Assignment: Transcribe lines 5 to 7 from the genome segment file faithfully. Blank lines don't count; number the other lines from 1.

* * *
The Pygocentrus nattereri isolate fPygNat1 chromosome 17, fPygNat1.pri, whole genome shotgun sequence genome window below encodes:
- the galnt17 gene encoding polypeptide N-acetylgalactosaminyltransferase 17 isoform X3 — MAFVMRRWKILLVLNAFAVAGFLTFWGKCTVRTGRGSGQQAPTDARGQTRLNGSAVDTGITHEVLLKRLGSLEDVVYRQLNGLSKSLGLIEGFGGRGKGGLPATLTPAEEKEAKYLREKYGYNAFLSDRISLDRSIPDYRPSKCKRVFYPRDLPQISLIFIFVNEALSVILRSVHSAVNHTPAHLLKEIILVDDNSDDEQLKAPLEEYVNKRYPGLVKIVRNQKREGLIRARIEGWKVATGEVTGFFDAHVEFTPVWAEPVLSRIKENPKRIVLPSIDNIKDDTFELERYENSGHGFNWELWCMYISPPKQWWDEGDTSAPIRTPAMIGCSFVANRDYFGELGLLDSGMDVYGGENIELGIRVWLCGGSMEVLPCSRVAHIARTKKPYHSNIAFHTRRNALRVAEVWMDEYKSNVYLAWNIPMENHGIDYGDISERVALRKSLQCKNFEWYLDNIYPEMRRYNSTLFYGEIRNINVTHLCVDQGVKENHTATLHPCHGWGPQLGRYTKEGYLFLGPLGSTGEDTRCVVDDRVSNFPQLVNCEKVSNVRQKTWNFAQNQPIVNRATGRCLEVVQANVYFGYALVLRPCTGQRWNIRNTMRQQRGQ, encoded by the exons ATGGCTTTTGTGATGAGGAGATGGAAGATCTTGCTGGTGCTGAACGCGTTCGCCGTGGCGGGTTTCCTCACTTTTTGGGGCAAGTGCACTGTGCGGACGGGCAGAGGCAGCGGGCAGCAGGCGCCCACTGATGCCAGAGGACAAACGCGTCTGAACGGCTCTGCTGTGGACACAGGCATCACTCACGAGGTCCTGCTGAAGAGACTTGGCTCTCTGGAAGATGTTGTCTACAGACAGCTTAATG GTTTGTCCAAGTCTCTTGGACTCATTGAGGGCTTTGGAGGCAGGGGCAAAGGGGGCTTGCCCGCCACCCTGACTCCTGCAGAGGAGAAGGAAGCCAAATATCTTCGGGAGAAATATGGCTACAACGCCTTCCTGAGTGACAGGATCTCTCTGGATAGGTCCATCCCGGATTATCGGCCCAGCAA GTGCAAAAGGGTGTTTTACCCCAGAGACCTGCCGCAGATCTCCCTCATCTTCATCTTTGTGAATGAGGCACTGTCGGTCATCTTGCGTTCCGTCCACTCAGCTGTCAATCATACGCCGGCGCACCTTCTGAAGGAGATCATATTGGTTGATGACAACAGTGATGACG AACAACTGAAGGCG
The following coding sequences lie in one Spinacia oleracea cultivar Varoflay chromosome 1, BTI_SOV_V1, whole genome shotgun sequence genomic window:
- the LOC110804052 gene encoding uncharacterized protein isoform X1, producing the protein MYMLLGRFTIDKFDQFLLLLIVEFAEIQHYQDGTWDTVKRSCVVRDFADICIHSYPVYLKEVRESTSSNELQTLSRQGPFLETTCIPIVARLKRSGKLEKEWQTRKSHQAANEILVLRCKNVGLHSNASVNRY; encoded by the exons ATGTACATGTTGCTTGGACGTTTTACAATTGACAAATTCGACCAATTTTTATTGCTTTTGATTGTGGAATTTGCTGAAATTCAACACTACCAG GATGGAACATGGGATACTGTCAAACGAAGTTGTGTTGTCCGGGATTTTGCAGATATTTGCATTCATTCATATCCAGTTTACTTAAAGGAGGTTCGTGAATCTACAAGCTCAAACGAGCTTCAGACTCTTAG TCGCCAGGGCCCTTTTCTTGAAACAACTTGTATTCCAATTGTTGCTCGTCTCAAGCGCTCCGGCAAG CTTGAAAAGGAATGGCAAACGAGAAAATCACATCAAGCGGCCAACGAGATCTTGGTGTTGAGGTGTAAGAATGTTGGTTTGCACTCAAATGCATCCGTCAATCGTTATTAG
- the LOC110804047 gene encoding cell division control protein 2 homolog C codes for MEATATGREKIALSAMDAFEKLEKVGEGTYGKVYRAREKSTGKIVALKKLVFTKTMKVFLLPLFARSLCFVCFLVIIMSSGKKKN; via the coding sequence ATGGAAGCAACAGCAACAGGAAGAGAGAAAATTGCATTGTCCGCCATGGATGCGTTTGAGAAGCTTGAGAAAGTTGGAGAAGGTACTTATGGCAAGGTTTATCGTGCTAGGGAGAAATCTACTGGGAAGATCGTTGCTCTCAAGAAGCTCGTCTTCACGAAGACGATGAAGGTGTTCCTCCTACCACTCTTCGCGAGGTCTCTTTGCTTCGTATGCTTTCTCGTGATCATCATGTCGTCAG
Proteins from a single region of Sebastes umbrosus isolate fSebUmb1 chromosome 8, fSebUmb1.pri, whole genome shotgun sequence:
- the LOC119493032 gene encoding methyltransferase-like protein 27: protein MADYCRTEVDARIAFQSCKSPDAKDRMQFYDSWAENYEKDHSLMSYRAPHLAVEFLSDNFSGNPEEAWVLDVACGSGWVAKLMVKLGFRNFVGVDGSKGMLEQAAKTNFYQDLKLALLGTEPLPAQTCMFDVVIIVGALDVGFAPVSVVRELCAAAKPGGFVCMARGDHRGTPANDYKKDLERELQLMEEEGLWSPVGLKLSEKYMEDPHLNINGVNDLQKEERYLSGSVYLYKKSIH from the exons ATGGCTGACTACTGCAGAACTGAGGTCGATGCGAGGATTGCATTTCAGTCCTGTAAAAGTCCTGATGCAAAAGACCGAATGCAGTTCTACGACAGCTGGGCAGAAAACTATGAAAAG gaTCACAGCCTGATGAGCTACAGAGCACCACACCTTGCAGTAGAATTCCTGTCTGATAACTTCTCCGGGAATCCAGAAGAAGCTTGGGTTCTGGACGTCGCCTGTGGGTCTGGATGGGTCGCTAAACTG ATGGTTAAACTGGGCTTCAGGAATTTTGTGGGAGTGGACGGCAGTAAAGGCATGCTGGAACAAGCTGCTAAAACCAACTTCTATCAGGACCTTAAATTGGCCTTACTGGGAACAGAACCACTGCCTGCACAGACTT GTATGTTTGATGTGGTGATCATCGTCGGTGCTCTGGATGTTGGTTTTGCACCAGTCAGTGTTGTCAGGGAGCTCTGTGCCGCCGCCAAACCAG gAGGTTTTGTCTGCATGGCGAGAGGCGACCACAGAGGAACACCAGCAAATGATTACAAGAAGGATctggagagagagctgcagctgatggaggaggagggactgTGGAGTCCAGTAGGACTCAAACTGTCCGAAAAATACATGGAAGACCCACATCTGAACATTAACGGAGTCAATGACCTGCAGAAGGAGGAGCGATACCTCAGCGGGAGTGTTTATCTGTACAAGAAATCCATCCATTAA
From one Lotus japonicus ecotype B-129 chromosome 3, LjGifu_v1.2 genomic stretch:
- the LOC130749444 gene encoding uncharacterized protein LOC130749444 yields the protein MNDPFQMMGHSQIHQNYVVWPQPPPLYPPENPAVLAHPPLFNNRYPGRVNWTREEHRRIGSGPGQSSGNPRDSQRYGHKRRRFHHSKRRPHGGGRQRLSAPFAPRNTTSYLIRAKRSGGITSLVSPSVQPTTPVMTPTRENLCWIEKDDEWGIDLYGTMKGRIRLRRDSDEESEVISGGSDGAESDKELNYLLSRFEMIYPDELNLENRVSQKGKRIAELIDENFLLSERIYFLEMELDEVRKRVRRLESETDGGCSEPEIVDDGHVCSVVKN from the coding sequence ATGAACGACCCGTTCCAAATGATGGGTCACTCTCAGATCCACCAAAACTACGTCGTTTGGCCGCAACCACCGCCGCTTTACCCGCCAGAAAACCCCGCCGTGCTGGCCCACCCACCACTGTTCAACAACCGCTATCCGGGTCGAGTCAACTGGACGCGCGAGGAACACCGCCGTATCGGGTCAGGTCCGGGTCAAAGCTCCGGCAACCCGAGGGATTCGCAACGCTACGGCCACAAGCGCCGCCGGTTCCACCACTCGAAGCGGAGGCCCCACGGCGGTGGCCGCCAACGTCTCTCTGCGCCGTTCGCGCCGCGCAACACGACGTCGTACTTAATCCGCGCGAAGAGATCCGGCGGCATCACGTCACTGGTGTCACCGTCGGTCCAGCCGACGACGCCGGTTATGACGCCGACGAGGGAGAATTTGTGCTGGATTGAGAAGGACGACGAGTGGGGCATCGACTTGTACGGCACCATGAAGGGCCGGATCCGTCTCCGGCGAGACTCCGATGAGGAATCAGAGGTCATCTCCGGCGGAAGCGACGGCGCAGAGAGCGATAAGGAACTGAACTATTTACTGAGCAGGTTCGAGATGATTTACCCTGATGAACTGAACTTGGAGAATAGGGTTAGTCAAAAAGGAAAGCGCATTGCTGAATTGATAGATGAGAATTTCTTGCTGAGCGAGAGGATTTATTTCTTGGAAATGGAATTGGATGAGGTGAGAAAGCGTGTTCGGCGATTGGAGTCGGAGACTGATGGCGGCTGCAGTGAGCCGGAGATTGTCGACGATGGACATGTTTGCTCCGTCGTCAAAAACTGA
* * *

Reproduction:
- the LOC110804047 gene encoding cell division control protein 2 homolog C codes for MEATATGREKIALSAMDAFEKLEKVGEGTYGKVYRAREKSTGKIVALKKLVFTKTMKVFLLPLFARSLCFVCFLVIIMSSGKKKN; via the coding sequence ATGGAAGCAACAGCAACAGGAAGAGAGAAAATTGCATTGTCCGCCATGGATGCGTTTGAGAAGCTTGAGAAAGTTGGAGAAGGTACTTATGGCAAGGTTTATCGTGCTAGGGAGAAATCTACTGGGAAGATCGTTGCTCTCAAGAAGCTCGTCTTCACGAAGACGATGAAGGTGTTCCTCCTACCACTCTTCGCGAGGTCTCTTTGCTTCGTATGCTTTCTCGTGATCATCATGTCGTCAG
Proteins from a single region of Sebastes umbrosus isolate fSebUmb1 chromosome 8, fSebUmb1.pri, whole genome shotgun sequence:
- the LOC119493032 gene encoding methyltransferase-like protein 27: protein MADYCRTEVDARIAFQSCKSPDAKDRMQFYDSWAENYEKDHSLMSYRAPHLAVEFLSDNFSGNPEEAWVLDVACGSGWVAKLMVKLGFRNFVGVDGSKGMLEQAAKTNFYQDLKLALLGTEPLPAQTCMFDVVIIVGALDVGFAPVSVVRELCAAAKPGGFVCMARGDHRGTPANDYKKDLERELQLMEEEGLWSPVGLKLSEKYMEDPHLNINGVNDLQKEERYLSGSVYLYKKSIH from the exons ATGGCTGACTACTGCAGAACTGAGGTCGATGCGAGGATTGCATTTCAGTCCTGTAAAAGTCCTGATGCAAAAGACCGAATGCAGTTCTACGACAGCTGGGCAGAAAACTATGAAAAG gaTCACAGCCTGATGAGCTACAGAGCACCACACCTTGCAGTAGAATTCCTGTCTGATAACTTCTCCGGGAATCCAGAAGAAGCTTGGGTTCTGGACGTCGCCTGTGGGTCTGGATGGGTCGCTAAACTG ATGGTTAAACTGGGCTTCAGGAATTTTGTGGGAGTGGACGGCAGTAAAGGCATGCTGGAACAAGCTGCTAAAACCAACTTCTATCAGGACCTTAAATTGGCCTTACTGGGAACAGAACCACTGCCTGCACAGACTT GTATGTTTGATGTGGTGATCATCGTCGGTGCTCTGGATGTTGGTTTTGCACCAGTCAGTGTTGTCAGGGAGCTCTGTGCCGCCGCCAAACCAG gAGGTTTTGTCTGCATGGCGAGAGGCGACCACAGAGGAACACCAGCAAATGATTACAAGAAGGATctggagagagagctgcagctgatggaggaggagggactgTGGAGTCCAGTAGGACTCAAACTGTCCGAAAAATACATGGAAGACCCACATCTGAACATTAACGGAGTCAATGACCTGCAGAAGGAGGAGCGATACCTCAGCGGGAGTGTTTATCTGTACAAGAAATCCATCCATTAA